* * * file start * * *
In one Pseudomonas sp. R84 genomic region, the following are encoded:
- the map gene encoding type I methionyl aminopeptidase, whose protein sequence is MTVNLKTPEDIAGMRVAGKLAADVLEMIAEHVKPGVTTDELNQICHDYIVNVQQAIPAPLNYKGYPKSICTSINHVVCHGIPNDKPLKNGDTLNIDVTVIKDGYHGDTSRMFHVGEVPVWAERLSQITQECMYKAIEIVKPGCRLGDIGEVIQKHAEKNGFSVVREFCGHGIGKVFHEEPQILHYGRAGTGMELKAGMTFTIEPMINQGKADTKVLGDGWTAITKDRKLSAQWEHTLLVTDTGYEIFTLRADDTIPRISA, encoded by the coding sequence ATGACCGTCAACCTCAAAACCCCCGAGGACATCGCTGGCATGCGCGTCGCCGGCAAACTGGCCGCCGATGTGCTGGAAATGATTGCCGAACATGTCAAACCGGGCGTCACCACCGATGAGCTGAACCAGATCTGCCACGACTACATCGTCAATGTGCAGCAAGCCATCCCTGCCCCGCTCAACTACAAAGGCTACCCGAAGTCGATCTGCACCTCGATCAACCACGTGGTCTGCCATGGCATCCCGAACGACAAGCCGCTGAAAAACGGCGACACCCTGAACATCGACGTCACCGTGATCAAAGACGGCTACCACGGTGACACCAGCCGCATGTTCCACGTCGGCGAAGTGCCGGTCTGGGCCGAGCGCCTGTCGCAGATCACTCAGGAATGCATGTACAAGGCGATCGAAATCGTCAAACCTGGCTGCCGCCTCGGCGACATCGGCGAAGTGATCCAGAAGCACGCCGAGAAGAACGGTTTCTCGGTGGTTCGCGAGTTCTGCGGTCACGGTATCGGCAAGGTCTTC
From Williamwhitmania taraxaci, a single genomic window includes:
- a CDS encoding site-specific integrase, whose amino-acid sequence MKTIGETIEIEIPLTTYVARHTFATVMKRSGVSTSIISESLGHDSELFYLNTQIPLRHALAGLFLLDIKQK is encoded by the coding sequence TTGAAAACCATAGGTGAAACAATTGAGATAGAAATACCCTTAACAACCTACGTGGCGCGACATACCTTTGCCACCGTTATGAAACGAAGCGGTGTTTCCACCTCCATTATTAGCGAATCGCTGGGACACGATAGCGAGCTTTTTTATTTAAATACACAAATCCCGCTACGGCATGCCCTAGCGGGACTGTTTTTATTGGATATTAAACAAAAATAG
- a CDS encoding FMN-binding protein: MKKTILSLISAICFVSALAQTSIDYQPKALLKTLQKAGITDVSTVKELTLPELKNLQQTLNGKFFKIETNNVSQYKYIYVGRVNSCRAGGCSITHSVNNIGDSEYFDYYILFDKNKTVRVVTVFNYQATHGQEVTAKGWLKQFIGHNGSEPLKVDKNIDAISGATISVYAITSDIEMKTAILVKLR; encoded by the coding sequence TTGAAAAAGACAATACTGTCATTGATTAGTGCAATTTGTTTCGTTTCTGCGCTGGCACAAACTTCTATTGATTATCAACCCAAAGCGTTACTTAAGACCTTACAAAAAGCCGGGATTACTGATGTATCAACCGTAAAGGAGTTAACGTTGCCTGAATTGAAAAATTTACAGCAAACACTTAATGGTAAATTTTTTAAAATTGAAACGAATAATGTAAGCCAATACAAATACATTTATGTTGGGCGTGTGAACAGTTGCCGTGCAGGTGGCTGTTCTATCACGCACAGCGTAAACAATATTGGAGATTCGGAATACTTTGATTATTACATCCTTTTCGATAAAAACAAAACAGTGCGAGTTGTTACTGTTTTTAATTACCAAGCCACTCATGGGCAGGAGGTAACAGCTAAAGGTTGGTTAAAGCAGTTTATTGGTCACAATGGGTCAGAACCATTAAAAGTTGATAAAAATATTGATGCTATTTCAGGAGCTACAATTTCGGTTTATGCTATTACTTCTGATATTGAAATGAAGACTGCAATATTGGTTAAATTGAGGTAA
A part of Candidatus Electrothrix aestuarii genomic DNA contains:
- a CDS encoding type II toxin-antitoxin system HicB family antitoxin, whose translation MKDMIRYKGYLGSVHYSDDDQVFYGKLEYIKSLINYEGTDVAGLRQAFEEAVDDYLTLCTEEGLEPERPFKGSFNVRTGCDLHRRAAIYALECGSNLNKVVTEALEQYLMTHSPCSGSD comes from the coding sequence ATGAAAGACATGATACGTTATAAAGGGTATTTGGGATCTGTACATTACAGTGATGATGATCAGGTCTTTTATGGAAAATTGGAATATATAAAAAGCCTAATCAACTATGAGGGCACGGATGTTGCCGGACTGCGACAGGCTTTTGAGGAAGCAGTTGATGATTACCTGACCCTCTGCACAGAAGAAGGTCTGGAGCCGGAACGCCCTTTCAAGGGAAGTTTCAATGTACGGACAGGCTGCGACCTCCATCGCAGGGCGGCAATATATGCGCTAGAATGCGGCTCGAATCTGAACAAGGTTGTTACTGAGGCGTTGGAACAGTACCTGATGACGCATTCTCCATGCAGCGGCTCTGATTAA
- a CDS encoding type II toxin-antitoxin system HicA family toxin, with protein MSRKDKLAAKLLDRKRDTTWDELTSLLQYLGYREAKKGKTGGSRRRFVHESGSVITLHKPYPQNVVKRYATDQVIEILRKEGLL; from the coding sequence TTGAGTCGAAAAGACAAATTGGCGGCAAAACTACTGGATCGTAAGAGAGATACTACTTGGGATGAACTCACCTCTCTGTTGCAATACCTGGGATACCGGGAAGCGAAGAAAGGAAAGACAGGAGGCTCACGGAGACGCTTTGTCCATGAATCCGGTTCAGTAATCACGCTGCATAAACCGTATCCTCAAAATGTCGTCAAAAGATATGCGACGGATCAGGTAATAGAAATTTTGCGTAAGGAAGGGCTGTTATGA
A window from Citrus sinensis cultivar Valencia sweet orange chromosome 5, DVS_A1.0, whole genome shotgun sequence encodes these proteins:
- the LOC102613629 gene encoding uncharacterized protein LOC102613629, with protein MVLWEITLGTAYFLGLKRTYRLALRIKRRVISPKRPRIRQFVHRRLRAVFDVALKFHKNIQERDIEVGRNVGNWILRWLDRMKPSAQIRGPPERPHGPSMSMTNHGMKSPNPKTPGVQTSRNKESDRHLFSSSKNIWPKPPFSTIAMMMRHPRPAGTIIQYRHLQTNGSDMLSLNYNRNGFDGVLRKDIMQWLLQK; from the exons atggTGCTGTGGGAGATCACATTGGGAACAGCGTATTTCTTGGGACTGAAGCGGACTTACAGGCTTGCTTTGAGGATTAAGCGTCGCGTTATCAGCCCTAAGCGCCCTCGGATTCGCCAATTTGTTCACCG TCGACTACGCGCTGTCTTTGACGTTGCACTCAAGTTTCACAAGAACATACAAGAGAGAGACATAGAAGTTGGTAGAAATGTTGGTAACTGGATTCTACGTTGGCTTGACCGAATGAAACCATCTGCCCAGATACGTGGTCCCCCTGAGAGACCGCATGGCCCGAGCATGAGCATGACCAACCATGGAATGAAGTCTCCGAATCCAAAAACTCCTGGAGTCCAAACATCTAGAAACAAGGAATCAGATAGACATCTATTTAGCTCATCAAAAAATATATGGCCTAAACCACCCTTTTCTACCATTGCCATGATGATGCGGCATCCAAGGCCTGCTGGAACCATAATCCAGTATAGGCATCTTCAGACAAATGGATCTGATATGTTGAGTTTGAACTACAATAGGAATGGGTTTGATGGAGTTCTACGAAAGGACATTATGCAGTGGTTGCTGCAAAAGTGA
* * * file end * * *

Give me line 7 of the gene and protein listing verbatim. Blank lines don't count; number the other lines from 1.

- a CDS encoding type II toxin-antitoxin system HicB family antitoxin, whose translation MKDMIRYKGYLGSVHYSDDDQVFYGKLEYIKSLINYEGTDVAGLRQAFEEAVDDYLTLCTEEGLEPERPFKGSFNVRTGCDLHRRAAIYALECGSNLNKVVTEALEQYLMTHSPCSGSD comes from the coding sequence ATGAAAGACATGATACGTTATAAAGGGTATTTGGGATCTGTACATTACAGTGATGATGATCAGGTCTTTTATGGAAAATTGGAATATATAAAAAGCCTAATCAACTATGAGGGCACGGATGTTGCCGGACTGCGACAGGCTTTTGAGGAAGCAGTTGATGATTACCTGACCCTCTGCACAGAAGAAGGTCTGGAGCCGGAACGCCCTTTCAAGGGAAGTTTCAATGTACGGACAGGCTGCGACCTCCATCGCAGGGCGGCAATATATGCGCTAGAATGCGGCTCGAATCTGAACAAGGTTGTTACTGAGGCGTTGGAACAGTACCTGATGACGCATTCTCCATGCAGCGGCTCTGATTAA